Embodying the raucous culture of the East Atlanta Village arts scene, Chick Wallace made its debut in 2017, with the self-titled EP, Chick Wallace. The pop-punk four-piece seems to have been included in every EAV lineup since then, and, now, Chick Wallace is sharing a new collection of briny tunes, with the release of Salt.
The EP places mental health at the forefront of Chick Wallace’s conversation, punctuated by distorted instrumentation and Melanie Paulos’ assertive vocals. Listeners confront the Salt’s emotional peak head on, with opener “Arms.” The strident track is an open conversation between Paulos and Bipolar disorder. “It influences a lot of the way I have to live and create honestly. The ups and downs of having the disorder feels like a contract I didn’t mean to sign, sometimes, and I tend to disassociate from it,” Paulos says.
The EP arrives with an accompanying video for the title track, “Salt.” Animated by Jason Potak, the song’s visuals morph sketches of everyday life with video game images. “‘Salt’ is about people that dissolve into whatever is going on around them, instead of making noise,” Paulos says. “I think we’re all guilty of it sometimes.”
Chick Wallace will share the 529 stage with Athens’ Monsoon, psych-pop quartet Wieuca and Atlanta duo Suede Cassidy, for their EP release show, on Sat., June 29. The “salty girl”quartet is currently writing and recording its debut full-length album, and — with a consistent band roster now in place — plans to tour soon.
Ahead of our collab show with headliners The Underhill Family Orchestra at The Earl on Feb. 23rd, the band takes us through their debut album, the challenges of working together from different states, and striking balance among music and other career pursuits.
Bringing southern progressive pop to the forefront of their 5-part harmonies, The Underhill Family Orchestra brings fluid southern elements from their family roots of the delta area. With three lead singers — Joelle Rosen, Steven Laney and Ben Cook — and additional vocals from Roy Durand (Drums) and Joe Grove (Bass), Underhill captures that warm family feeling. After putting out its debut album, Tell Me That You Love Me, last May and touring across the country, Underhill has continued to challenge itself by continuing to work together, despite some members living in different states, and striking a balance between the band and other creative pursuits.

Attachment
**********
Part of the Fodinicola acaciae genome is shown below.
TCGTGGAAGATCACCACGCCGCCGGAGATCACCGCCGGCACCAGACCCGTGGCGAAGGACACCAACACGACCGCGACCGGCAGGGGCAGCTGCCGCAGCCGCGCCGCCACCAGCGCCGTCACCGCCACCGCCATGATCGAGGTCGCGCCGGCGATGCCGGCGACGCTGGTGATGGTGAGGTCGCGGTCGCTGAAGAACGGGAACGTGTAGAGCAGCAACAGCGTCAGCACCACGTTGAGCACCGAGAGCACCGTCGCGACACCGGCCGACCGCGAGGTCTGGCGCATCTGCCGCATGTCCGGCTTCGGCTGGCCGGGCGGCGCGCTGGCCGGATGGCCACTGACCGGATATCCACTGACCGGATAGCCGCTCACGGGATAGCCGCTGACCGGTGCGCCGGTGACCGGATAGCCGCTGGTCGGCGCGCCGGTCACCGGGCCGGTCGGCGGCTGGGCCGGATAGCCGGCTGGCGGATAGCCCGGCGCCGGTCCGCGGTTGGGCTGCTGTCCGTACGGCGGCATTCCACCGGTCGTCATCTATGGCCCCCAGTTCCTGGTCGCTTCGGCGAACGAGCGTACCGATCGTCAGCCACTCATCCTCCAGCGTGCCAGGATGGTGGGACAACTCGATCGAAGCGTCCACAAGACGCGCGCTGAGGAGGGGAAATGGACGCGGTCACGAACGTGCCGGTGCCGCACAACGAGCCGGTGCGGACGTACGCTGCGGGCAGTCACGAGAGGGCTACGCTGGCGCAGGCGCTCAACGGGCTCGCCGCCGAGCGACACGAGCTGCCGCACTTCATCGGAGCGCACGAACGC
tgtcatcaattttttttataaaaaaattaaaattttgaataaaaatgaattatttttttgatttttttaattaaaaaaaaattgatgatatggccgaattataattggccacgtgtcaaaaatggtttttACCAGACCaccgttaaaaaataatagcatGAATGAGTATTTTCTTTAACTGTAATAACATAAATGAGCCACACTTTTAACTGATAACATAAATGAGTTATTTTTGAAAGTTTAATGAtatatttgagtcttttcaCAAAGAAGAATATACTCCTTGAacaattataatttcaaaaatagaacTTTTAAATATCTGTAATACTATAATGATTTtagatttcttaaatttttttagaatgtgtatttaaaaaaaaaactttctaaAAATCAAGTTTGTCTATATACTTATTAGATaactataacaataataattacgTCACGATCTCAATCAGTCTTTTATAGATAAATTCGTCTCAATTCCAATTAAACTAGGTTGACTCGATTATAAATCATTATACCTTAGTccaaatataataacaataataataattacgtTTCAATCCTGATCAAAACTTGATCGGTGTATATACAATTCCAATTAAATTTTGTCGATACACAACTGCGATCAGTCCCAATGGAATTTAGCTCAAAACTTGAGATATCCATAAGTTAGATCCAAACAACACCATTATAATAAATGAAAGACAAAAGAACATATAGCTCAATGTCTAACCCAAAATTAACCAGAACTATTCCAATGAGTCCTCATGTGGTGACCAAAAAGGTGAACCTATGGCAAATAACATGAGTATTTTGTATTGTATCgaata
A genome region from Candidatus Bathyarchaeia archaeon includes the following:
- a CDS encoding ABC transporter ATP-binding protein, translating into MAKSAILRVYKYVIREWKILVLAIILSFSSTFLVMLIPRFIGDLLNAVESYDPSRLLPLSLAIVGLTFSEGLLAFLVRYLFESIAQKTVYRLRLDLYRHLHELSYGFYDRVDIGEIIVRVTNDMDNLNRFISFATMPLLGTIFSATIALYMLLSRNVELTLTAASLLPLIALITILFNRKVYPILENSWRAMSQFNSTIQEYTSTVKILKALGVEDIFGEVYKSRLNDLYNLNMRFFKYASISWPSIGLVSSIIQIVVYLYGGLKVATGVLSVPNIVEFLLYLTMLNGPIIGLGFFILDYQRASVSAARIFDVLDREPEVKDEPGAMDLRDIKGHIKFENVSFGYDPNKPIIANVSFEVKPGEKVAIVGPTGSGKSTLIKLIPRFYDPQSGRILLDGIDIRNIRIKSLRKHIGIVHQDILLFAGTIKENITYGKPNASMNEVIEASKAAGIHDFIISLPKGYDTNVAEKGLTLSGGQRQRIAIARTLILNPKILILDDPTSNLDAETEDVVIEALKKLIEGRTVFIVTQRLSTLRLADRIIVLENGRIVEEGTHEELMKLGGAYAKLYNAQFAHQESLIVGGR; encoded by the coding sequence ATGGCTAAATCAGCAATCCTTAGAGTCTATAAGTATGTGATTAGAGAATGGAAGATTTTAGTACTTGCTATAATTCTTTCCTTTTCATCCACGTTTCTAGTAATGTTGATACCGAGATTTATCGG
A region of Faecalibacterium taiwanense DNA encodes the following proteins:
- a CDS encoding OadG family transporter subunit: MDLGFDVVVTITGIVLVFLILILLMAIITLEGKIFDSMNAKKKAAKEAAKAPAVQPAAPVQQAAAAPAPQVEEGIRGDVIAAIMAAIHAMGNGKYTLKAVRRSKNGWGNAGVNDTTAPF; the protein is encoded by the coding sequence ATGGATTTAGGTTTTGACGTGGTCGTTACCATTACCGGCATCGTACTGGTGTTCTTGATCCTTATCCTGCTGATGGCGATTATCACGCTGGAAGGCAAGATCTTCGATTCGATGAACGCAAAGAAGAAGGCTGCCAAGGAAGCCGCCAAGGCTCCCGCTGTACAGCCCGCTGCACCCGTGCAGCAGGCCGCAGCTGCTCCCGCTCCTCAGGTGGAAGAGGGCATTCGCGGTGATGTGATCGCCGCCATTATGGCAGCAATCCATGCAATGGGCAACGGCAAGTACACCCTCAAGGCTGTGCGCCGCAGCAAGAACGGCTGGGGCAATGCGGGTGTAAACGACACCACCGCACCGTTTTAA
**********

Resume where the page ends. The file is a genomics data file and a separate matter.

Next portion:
Creating a successful place among the booming Atlanta music scene, The Underhill Family Orchestra has been able to put all its heart and soul behind the diverse and inclusive spaces the scene has to offer. As a DIY hub, Atlanta’s creative community has offered support and encouragement, especially to frontwoman Joelle Rosen. “Mixing your career and passion can be really scary but also really rewarding,” Rosen says. “I kind of bounce between the scary and rewarding on a daily basis.”
As a musician and editorial photographer, Rosen is constantly working to merge her place on the stage and behind the camera. Experimentation and gut instincts play a huge role in Rosen’s career and lifestyle, as her creative pursuits weave and entangle themselves in her path. Rosen finds that her “Patsy Cline on Vacation meets ‘70s couch” personal style translates into her “retro dream grunge” editorial aesthetic, which then finds its way onstage with the band. “Sometimes it doesn’t work, but I think just experimenting and trusting yourself goes along with getting to know yourself and feeling comfortable in your own skin,” Rosen says.
Underhill’s debut album, Tell Me That You Love Me, serves as the band’s introduction and propels these themes of growth and balance, through soulful tracks and cry-worthy narratives rooted in New Orleans elements. Rosen’s has familial ties to the delta, which trickle its way into the album with interludes of her grandmother speaking. One excerpt at the end of the album extends the ancestral bonds, as Rosen’s grandmother laments the loss of her husband over homemade gumbo, describing her last days with him.
Underhill’s strong communication and ability to listen to each other's diverse personal tastes has an effect on the group’s songwriting, since each bandmate contributes to the process. Underhill’s music is personal, combining past inspiration with present day feelings. “Chickasaw Fields” is one track especially teeming with memories. “I remember sitting in my old living room years ago when Steven came to me with the idea. I love the Johnny and June back-and-forth verse style and think it’s definitely a quintessential Underhill vibe,” Rosen says.
The Underhill Family Orchestra continues to change, but the familial ties remain. The band is currently working on their sophomore album, on which they plan to experiment with more unorthodox instrumentation while retaining lyrical themes of love and loss. Whether playing together in Alabama, Louisiana or Georgia, The Underhill Family Orchestra will continue to share vulnerability and warmth with their listeners.
Candler Park Music and Food Festival returns this summer, with a food and artist market and, of course, live music taking place on Fri., June 1 and Sat., June 2.
Southern jam band Gov’t Mule – the funky side project of the Allman Brothers Band guitarist Warren Haynes and bassist Allen Woody – and Boston’s jazz-funk outfit Lettuce will head the nine-act lineup on the Candler Park stage.
Busty and the Bass will serve up some soul, contrasted by folkier sets from alt-country five-piece Susto, Indiana’s Houndmouth, sister duo Larkin Poe and Keller Williams’ Tom Petty-inspired project, Pettygrass. Jam bands like neighborhood favorite Webster, playing their 10th consecutive Candler Park festival, and Vermont’s jam band Twiddle round out the rock-driven lineup.
Previously known as the Midsummer Music & Food Festival, 2018 marks the 10th edition of Candler Park’s fest. Tickets for the two-day event are $25 for general admission (all ages), $60 for VIP (21+).